Year XXIX, 1987, Number 3, Page 183
The Gulf War
The dramatic events that are taking place in the Persian Gulf are the umpteenth demonstration — though further evidence was in no way needed —of the total impotence of Europe. At the same time they are eloquent witness to the growing incapacity of the bipolar equilibrium which emerged after the Second World War to guarantee a peaceful international order compatible with the world’s economic and civil progress, and in particular the underdeveloped parts of the world. Moreover, the objective logic of the bipolar equilibrium is self-perpetuation, preventing the birth of new autonomous poles of development. And this is what the United States and the Soviet Union do — helped by their respective satellites — supplying both Iran and Iraq the instruments of their mutual destruction. By encouraging tensions in the region which runs from the Mediterranean to the Gulf, the superpowers and their satellites prevent the birth of a drive towards integration in the Middle-East region which they could effectively contribute to, in collaboration with the countries directly involved, if they developed joint projects designed to harness the immense resources which are being destroyed daily by virtue of their supplying the governments involved the arms with which millions of human lives have so far been sacrificed.
We should not forget that the development of Islamic fundamentalism, which is seriously threatening the stability of the Muslim world, is itself a consequence of the bipolar equilibrium, of its decadence and its current lack of alternatives. Iran not only has the feudal face that the government of the Ayatollah has publicized. As part of a different world framework with a just international economic order, it would have the potential gradually to become a modern, lay and progressive country. But every time a decision has had to be taken, since the times of Mossadegh, the game of international policy has sent the country down the worst road. Even after the fall of the Shah, Iran tried various lay solutions and only turned definitively towards theocracy after many appeals to Europe by its governments for help and solidarity had fallen on deaf ears. The incitement and exploitation of religious fanaticism were therefore the last resort for the country’s independence in the eyes of the forces who did not want the return of the Americans and the monarchy.
To hope today that the equilibrium of the region can be restored with a show of military strength by the Americans and some of their allies means believing that an international system is able to resolve the problems that it itself provokes. It may be added that, while the presence of the American navy in the Gulf, however useless, is the inevitable consequence of the world responsibilities that the United States — in the absence of alternatives — are forced to exercise, on the other hand the British, French and Italian expeditions are nothing more than an anachronistic surge of national pride, when they are not the result of unrealistic policies or calculated moves in the game of internal politics.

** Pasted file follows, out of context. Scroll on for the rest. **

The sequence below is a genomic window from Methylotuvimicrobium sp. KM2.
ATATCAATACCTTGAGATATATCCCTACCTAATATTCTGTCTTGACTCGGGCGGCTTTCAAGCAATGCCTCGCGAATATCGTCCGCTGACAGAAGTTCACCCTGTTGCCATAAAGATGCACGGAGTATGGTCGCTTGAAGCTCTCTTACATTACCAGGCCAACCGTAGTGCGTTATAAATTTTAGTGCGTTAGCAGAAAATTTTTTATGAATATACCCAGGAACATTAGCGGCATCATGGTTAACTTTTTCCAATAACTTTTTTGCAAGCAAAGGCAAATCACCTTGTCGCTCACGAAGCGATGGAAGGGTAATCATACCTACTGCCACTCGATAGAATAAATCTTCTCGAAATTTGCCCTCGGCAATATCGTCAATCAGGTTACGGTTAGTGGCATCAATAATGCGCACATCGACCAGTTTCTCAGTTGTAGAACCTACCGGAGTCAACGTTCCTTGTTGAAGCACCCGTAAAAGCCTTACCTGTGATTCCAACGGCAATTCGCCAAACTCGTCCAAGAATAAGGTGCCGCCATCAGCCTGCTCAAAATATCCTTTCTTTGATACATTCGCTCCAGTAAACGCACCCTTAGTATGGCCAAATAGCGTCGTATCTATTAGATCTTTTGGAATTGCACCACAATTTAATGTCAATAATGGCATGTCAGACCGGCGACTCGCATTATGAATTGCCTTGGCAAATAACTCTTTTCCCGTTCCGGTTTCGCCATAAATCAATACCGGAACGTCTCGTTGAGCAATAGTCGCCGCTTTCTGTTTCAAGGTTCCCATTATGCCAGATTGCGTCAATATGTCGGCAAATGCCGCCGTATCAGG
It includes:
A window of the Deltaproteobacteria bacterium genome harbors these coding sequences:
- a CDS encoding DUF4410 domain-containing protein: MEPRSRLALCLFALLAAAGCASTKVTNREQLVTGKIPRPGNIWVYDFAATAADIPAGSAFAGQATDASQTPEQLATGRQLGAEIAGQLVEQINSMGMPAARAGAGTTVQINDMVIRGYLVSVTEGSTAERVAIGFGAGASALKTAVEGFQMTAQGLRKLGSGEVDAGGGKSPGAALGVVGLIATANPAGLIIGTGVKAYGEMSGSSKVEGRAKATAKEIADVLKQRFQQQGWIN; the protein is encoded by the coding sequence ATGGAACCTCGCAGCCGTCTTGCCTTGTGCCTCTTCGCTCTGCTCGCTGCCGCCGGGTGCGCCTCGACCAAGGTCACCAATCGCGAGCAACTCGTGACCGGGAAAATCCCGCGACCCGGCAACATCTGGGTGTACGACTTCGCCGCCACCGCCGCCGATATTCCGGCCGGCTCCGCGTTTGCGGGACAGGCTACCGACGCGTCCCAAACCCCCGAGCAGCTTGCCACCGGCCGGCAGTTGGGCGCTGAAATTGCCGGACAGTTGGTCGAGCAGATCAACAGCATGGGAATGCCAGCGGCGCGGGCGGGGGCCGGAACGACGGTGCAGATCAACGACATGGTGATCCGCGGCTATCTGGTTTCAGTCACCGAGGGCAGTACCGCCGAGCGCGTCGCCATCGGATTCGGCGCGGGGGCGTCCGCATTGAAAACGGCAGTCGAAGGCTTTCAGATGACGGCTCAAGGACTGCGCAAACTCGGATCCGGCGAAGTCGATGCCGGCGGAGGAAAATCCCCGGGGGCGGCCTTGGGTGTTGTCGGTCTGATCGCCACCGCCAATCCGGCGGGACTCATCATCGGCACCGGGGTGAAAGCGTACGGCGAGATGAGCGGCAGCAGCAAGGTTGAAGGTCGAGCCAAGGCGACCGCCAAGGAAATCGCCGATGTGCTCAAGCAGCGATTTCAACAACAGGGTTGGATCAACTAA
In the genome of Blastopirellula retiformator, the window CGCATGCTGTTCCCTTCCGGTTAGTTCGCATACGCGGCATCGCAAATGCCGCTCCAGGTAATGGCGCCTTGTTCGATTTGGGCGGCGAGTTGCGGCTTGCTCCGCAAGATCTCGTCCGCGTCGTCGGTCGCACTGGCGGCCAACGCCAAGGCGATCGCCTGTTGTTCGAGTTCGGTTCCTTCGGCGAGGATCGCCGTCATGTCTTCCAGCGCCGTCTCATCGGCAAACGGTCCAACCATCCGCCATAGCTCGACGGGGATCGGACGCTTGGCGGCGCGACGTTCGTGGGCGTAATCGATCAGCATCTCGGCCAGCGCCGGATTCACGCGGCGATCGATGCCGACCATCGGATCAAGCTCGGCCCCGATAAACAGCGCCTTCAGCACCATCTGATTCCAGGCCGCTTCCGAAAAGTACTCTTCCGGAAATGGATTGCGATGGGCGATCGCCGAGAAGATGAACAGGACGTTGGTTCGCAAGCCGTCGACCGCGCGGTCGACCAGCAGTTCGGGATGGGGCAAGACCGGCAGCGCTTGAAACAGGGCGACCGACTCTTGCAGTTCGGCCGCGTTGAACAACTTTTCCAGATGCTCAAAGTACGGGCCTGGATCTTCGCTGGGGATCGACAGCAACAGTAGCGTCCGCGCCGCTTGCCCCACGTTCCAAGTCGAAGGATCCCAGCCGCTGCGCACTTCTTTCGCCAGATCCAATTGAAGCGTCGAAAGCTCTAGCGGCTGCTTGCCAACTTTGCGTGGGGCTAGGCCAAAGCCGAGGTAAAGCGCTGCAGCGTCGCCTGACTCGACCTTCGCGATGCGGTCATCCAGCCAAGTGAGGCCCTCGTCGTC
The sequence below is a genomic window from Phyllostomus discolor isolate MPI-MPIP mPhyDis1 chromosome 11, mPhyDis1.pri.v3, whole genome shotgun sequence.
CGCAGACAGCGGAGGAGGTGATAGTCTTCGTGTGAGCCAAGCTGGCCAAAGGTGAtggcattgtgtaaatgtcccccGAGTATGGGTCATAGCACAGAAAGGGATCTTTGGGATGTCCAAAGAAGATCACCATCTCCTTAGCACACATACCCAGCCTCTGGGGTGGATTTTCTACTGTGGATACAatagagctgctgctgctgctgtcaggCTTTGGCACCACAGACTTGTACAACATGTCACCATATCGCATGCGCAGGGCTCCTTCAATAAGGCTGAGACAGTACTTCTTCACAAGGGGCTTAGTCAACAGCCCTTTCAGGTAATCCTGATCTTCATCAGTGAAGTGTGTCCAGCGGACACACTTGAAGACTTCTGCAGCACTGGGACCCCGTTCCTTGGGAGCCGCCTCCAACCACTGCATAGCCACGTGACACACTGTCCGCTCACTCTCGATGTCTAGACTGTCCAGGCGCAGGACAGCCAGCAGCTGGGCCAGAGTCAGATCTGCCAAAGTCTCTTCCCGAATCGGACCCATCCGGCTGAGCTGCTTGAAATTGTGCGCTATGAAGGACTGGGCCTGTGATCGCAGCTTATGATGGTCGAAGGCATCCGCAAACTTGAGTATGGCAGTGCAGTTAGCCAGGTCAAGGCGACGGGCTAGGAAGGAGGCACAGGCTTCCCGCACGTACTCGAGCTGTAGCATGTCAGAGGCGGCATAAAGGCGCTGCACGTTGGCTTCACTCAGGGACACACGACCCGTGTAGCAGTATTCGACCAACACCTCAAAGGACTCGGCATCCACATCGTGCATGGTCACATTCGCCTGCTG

Clearly a short-term solution to the problem can only depend today on both the United States and the Soviet Union realizing the need for convergent action, exerted both on Iran and Iraq, under the guidance of the United Nations. Without both superpowers’ commitment, any appeal to the UN is doomed to failure and to serve as an alibi in tranquillizing one’s own conscience. Joint USA-USSR action may become possible in the near future — because of the enormous dangers for both superpowers implied in the conflict — even though this will be hard to achieve because of the intrinsically conflictual logic of a bipolar equilibrium.
Gorbachev’s goodwill is now beyond question. But the fact remains that it is certainly not the bipolar equilibrium or its corollary, military blocks, that are the basis on which it is conceivable to start the process of gradually turning the United Nations into a body capable of mobilizing energies to safeguard international peace, i.e. an embryonic world government. For this to happen, it is necessary for a new actor to appear on the international scene, which is structurally interested in peace and collaboration, and which is able to act as a mediator between the two superpowers, to break the competitive logic of the bipolar equilibrium which risks driving the world to catastrophe. This actor must be able to encourage new trends in regional integration through a policy of openness and co-operation and should be committed effectively to disarmament and detente. Above all, the creation of this new actor should be an example of the end to national sovereignty. A new scenario would be born which would modify the expectations of men in a decisive way, directing them towards the ideal of a world government. The UN would increasingly tend to become the legal framework for this new phase in the international equilibrium in which collaboration would prevail over competition.
This new actor can only be Europe. It is now an undelayable duty of the European political class to become aware of the need to direct their energies to the projected democratic Union of the states of the Community and to stop wasting their efforts in uselessly pursuing the idea, in which no-one now believes, that the “medium-sized powers” in Western Europe still have a role to play in international policy other than that of pouring oil onto the flames of conflicts such as the Gulf war with the supply of arms.